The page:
Moving on from a pillar of your franchise over the past 12 years is never an easy decision. Especially since prior to his arrival, the franchise had made the playoffs just three times in their history over 12 seasons. But that is what the Memphis Grizzlies have needed to do and now must do with one of the originators of the Grit ‘N Grind Grizzlies, Mike Conley.
The beginning of the deconstruction of the Grit ‘N Grind Grizzlies came at the end of the 2016-2017 season when Zach Randolph signed away to the Sacramento Kings in free agency. Tony Allen followed suit with a decision to join the New Orleans Pelicans that same offseason. Conley remained, as did franchise center Marc Gasol. The Grizzlies were hoping to remain competitive, but an injury to Conley 13 games into the 2017-2018 season cost him the rest of the year. Memphis finished 22-60, ended up with the 4th pick in the draft, and all indications of a teardown of the roster from top to bottom were there.
Instead, they decided to run it back. They held onto Conley and Gasol. They started JaMychal Green ahead of Jaren Jackson Jr., who they drafted with the fourth pick, although that only lasted two games before Jackson joined the starting unit after scoring 24 points in the second game of his NBA career.
Conley was healthy and posting solid numbers. Gasol was steady as expected. Yet the Grizzlies still struggled. Going into the all-star break, Memphis was 23-36, and the writing was on the wall that their season, competitive-wise, was over. The team finally made a move that had been hinted at for a couple of years when they dealt Marc Gasol to the Toronto Raptors for a package centered around Jonas Valanciunas and Delon Wright. All indications were that they would move Conley next. They had numerous suitors, including the Utah Jazz and Detroit Pistons. But the Grizzlies set a price point that neither team would match for the 31-year-old point guard.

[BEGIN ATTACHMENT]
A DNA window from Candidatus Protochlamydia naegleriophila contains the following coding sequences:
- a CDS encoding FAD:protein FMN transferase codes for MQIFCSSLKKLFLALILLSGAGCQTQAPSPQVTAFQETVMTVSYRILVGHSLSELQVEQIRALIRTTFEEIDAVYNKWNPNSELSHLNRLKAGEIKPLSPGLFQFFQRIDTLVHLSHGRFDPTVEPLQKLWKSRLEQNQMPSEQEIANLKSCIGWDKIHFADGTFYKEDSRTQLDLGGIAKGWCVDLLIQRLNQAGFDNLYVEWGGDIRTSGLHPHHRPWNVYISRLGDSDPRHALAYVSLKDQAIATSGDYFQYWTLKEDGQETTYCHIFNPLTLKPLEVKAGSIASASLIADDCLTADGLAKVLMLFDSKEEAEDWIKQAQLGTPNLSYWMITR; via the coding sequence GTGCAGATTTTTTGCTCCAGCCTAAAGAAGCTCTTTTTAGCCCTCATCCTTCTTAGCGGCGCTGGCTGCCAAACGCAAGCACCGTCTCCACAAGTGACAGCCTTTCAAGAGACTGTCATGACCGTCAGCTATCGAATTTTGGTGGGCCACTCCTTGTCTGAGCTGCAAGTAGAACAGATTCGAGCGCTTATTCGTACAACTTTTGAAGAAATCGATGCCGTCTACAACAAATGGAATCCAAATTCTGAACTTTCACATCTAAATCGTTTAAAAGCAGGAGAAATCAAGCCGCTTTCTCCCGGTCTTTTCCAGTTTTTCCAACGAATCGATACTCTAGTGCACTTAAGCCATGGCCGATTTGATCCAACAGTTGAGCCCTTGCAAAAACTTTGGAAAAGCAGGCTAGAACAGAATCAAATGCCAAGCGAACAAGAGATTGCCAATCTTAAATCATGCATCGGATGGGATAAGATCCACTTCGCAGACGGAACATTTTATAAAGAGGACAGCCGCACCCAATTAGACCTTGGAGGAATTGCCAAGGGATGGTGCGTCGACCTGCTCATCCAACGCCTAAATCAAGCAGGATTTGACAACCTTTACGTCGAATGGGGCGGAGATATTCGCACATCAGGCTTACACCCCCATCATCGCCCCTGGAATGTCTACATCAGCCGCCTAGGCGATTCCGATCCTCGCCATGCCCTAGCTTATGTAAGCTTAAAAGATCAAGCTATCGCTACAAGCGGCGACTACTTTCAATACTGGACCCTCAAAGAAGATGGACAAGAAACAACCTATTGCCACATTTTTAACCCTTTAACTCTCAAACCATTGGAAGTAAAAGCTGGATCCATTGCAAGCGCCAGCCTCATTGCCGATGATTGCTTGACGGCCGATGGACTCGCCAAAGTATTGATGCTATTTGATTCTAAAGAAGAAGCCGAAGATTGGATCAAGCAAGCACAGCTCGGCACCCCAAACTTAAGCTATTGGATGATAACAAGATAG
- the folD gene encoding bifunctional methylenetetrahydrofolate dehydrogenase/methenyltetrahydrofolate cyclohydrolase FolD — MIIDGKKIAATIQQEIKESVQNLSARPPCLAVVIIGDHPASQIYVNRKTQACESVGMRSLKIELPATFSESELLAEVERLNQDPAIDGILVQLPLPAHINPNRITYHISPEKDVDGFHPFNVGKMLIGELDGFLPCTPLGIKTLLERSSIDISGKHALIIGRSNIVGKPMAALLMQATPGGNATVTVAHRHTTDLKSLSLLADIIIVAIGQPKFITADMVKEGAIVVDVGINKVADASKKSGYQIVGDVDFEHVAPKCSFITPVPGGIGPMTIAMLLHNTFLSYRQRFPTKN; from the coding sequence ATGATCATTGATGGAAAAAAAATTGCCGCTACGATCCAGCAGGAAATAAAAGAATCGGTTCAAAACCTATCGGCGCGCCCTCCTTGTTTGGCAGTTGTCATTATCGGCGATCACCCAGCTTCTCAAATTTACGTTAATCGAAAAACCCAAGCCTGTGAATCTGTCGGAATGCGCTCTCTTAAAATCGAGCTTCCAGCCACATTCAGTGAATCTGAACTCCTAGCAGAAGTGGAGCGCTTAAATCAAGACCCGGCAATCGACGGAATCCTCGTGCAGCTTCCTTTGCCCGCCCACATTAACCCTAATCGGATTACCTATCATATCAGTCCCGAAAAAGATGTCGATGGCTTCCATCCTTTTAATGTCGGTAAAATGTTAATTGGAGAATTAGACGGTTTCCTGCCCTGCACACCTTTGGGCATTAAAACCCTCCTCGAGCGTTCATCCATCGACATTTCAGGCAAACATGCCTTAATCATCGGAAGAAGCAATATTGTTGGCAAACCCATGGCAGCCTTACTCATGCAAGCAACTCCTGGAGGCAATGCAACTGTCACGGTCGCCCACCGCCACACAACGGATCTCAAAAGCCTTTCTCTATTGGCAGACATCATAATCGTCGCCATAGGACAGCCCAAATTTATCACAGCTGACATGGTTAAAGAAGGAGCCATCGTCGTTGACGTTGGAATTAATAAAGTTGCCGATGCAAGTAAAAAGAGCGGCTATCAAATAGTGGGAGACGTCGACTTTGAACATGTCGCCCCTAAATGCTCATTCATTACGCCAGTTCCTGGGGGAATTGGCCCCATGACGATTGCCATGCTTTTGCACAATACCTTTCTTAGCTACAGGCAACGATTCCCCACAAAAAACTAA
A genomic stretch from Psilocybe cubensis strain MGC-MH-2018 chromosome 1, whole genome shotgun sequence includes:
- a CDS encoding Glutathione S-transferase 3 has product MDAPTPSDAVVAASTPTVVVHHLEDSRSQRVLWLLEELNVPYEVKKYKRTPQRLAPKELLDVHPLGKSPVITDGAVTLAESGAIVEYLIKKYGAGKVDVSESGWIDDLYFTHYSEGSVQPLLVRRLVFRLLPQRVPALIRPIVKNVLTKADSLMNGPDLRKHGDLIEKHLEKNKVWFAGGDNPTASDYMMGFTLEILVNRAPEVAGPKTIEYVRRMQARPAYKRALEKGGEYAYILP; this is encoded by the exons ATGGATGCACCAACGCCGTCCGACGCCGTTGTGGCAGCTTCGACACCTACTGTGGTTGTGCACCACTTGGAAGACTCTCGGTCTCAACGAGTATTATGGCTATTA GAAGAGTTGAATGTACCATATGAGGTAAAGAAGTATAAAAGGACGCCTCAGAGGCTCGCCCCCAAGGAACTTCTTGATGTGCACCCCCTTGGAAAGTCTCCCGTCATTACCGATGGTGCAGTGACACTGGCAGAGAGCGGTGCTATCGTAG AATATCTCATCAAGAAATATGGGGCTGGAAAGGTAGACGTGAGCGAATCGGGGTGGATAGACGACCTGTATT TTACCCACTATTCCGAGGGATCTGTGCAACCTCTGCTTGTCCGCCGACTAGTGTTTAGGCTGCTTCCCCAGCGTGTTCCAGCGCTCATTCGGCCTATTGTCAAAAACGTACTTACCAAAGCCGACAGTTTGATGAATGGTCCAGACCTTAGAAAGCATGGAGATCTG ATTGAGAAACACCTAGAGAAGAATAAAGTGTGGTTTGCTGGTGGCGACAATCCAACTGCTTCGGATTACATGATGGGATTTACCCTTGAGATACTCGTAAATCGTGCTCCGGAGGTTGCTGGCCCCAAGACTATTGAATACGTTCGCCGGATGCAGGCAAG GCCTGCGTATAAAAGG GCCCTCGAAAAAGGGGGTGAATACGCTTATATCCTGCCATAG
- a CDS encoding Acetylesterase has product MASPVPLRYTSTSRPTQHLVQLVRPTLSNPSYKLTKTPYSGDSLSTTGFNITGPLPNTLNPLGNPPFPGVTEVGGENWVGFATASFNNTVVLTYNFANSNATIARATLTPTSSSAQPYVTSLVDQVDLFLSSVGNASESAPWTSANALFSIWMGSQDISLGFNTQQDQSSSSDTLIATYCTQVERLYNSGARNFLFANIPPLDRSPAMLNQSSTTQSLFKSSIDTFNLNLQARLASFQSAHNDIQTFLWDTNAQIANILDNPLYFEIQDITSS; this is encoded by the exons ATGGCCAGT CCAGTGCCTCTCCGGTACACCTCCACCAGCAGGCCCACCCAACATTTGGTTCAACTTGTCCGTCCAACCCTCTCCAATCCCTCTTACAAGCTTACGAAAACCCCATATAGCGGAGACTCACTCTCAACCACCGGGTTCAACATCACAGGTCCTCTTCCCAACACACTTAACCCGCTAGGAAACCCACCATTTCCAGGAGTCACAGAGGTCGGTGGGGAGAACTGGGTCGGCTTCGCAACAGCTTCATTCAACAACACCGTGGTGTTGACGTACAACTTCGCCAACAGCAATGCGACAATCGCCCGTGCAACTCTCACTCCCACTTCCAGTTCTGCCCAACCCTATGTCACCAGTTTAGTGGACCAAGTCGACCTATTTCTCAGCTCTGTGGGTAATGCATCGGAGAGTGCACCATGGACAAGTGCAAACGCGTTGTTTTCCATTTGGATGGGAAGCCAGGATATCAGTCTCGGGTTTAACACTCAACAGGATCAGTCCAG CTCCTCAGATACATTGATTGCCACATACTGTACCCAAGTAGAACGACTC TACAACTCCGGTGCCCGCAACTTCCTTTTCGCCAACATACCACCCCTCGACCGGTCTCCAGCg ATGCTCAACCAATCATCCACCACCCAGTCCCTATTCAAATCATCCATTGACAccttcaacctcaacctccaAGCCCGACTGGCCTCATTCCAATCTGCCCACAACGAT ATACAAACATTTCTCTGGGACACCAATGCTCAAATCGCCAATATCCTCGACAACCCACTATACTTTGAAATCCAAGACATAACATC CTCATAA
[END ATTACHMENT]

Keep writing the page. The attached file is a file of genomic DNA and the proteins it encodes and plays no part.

He finished the season averaging 21.1 points, a career-high, and 6.4 assists per game. He played 70 games, the most he appeared in since the 2013-2014 season, and shot 36.4% from the 3-point line.
On Tuesday night, the Grizzlies were awarded the second pick in the 2019 NBA Draft, courtesy of the new lottery system put in place by the league. With the New Orleans Pelicans lasered in on Zion Williamson with the first pick in the draft, the Grizzlies have found their guy in Murray State point guard, Ja Morant, according to Shams Charania of The Vertical.
Morant is an explosive player both athletically and as a scorer. He averaged 24.5 points per game on 49.9/36.3/81.3 percent shooting. He dished out ten assists per game and corralled 5.7 rebounds per contest. He recorded three triple-doubles last season. He threw down countless emphatic jams.
Don't sleep on Ja Morant 😤
From under the radar to national spotlight, the mid-major prospect from Murray State now is projected as a unanimous NBA lottery pick 👏 pic.twitter.com/oo1orOiPJ1
— ESPN (@espn) May 14, 2019
He has all the tools to be a great player. He is a versatile and electric scorer with great vision as a passer. Mix in his athleticism and IQ and you have what has become the second overall pick in this upcoming draft. Like all draft prospects, there are areas to him that need improvement, most specifically his fragile frame, but a large number of rookies come in with that same issue, so it is not one to be all to worked up over.